Before piped mains supplies, water for firefighting had to be kept in buckets and cauldrons ready for use by ‘bucket-brigades’ or brought with a horse-drawn fire-pump. From the 16th century, as wooden mains water systems were installed, firefighters would dig down the pipes and drill a hole for water to fill a “wet well” for the buckets or pumps. This had to be filled and plugged afterwards, hence the common US term for a hydrant, ‘fireplug’. A marker would be left to indicate where a ‘plug’ had already been drilled to enable firefighters to find ready-drilled holes. Later wooden systems had pre-drilled holes and plugs. When cast-iron pipes replaced the wood, permanent underground access points were included for the fire fighters. Some countries provide access covers to these points, while others attach fixed above-ground hydrants – the first cast iron ones patented in 1801 by Frederick Graff, then chief-engineer of the Philadelphia Water Works. Invention since then has targeted problems such as tampering, freezing, connection, reliability etc .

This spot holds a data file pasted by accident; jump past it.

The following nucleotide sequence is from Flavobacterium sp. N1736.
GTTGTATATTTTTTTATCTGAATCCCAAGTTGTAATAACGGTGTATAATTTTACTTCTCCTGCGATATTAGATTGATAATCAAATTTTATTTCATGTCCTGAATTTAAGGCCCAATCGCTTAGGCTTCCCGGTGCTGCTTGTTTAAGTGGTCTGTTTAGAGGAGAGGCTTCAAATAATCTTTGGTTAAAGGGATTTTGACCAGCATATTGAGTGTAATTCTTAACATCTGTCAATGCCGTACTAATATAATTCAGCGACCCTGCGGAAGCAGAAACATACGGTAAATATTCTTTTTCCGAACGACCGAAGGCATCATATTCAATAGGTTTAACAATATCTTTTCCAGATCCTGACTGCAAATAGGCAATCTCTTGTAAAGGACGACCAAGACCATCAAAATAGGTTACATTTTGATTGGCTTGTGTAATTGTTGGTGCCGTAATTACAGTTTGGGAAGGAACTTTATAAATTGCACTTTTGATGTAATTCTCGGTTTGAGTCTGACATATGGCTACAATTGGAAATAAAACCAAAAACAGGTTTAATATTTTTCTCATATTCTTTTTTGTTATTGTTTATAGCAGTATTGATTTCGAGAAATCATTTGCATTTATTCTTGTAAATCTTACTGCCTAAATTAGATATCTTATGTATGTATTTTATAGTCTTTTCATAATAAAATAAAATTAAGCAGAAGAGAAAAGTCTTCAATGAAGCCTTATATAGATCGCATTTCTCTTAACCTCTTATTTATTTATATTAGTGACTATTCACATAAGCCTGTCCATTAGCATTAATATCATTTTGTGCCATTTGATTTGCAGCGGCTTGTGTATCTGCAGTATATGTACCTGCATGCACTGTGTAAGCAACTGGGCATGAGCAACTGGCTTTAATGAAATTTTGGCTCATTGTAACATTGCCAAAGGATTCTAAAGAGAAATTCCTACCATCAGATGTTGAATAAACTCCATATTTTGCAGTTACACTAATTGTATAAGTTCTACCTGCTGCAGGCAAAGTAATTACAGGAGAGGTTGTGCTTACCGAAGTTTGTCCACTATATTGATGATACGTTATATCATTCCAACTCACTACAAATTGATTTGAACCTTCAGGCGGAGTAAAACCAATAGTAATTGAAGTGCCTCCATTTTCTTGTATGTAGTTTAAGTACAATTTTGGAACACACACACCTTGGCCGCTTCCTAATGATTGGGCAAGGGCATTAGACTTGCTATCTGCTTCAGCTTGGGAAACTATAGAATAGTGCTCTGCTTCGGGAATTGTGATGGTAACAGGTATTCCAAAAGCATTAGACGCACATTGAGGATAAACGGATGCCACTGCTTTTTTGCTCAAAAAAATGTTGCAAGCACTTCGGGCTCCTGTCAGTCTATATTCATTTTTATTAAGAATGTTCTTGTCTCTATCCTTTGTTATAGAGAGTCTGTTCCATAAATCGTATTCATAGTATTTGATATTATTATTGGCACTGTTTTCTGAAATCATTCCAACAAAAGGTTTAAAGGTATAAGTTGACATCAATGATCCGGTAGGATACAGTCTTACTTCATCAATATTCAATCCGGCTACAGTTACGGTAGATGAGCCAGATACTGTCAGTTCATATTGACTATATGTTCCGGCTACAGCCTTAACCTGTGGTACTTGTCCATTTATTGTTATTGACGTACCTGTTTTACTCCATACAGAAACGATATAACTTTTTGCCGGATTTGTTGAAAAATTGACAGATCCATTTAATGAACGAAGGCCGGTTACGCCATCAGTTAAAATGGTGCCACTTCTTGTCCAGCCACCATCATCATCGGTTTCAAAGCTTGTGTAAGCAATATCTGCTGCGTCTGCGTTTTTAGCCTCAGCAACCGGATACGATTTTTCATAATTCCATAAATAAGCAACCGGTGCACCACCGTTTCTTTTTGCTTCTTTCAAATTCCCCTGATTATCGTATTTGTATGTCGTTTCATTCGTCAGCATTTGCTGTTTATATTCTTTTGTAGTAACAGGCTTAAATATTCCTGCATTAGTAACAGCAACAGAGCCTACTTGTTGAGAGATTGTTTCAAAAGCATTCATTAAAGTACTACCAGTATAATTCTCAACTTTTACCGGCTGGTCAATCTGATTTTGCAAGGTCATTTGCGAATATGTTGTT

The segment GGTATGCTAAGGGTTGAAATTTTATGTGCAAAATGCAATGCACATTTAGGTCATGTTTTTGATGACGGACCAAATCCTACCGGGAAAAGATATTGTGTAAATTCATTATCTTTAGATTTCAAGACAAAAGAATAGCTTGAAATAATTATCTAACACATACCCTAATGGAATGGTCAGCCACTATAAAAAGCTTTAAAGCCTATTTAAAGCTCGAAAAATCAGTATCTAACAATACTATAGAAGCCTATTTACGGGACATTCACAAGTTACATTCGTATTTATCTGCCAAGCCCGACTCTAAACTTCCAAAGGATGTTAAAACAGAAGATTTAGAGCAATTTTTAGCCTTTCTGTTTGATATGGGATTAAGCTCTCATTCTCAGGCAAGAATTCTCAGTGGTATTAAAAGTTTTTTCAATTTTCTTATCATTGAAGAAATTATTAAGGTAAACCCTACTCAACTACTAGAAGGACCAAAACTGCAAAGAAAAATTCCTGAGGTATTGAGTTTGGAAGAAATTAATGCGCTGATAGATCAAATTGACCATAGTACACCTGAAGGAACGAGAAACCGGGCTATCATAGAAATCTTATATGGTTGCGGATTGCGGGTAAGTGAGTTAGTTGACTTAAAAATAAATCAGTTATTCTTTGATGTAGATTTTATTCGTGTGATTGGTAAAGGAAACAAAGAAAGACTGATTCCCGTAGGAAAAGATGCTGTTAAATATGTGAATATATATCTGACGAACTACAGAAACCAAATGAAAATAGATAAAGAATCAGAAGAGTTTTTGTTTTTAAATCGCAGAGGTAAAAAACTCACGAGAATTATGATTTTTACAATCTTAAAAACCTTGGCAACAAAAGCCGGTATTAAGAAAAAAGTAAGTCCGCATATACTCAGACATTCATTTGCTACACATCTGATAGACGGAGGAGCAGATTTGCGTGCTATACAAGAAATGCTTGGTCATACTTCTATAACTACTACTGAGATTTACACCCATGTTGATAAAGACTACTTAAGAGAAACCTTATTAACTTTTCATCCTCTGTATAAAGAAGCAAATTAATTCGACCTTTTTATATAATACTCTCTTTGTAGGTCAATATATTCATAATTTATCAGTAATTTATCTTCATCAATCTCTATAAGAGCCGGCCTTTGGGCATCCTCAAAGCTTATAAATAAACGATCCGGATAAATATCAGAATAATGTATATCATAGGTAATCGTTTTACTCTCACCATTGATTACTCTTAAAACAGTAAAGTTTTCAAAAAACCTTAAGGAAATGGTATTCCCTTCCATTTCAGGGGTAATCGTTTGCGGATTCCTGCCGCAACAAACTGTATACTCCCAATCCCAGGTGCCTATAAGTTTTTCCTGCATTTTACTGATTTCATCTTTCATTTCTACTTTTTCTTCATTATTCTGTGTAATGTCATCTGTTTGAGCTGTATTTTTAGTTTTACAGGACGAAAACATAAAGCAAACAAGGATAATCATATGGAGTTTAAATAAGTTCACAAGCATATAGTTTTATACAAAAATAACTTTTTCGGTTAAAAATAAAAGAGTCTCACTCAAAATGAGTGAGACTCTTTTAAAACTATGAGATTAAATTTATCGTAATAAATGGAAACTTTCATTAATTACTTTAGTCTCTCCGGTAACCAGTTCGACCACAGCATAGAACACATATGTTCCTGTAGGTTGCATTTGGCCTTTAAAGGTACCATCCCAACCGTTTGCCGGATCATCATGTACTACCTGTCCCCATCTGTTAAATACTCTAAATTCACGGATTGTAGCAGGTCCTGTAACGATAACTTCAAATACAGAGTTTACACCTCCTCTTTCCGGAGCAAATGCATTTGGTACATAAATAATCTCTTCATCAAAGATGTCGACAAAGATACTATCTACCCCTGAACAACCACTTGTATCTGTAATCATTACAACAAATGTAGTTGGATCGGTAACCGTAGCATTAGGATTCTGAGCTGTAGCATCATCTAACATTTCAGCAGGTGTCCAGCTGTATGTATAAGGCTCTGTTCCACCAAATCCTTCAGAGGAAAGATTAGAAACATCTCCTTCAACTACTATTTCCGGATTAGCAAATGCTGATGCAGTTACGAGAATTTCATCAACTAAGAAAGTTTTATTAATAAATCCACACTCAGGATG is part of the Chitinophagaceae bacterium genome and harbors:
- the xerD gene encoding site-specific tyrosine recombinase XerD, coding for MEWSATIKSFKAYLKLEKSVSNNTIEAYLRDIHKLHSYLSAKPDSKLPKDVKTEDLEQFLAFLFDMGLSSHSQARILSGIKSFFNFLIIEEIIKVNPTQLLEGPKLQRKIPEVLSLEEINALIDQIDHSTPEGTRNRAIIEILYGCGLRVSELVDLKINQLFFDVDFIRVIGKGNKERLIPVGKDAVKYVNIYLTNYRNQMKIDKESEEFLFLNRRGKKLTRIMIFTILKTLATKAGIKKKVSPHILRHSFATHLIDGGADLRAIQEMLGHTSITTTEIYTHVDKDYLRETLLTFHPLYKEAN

So here you have two definitions of a blue moon but the one for a calendar blue moon does not describe the true meaning of a blue moon. Here's why: The bottom line is that the moon and fishing are inexorably linked, and it will serve you well to educate yourself as to how it all works. Just understanding the phases of the moon and which are better for fishing than others is of huge importance. As a matter of fact this free e-book will teach you what you need to know, and again it won't cost you anything. It's all free! What could be a better deal than that? I would also suggest that you never forget what the reverend McLain said in the movie A River Runs Through It, "Anyone who does not know how to catch a fish shouldn't be able to disgrace that fish by catching it." To that I say, Amen reverend, Amen! We live in a Cosmic "shooting gallery". Objects inhabiting our Solar System have been profusely and mercilessly blasted by showering asteroids and comets for billions and billions of years. However, planets and large moons have their way of smoothing away the scars--their strong gravity pulls them into a nice ball-like spherical shape. Furthermore, some of these larger spheres possess sufficient internal heat to cause flows of fiery lava and other volcanic features that can fill in the scars of impact craters. A few such large bodies are blasted by strong winds and pouring rains, which also erode away the pockmarks left on their surfaces by showering impactors.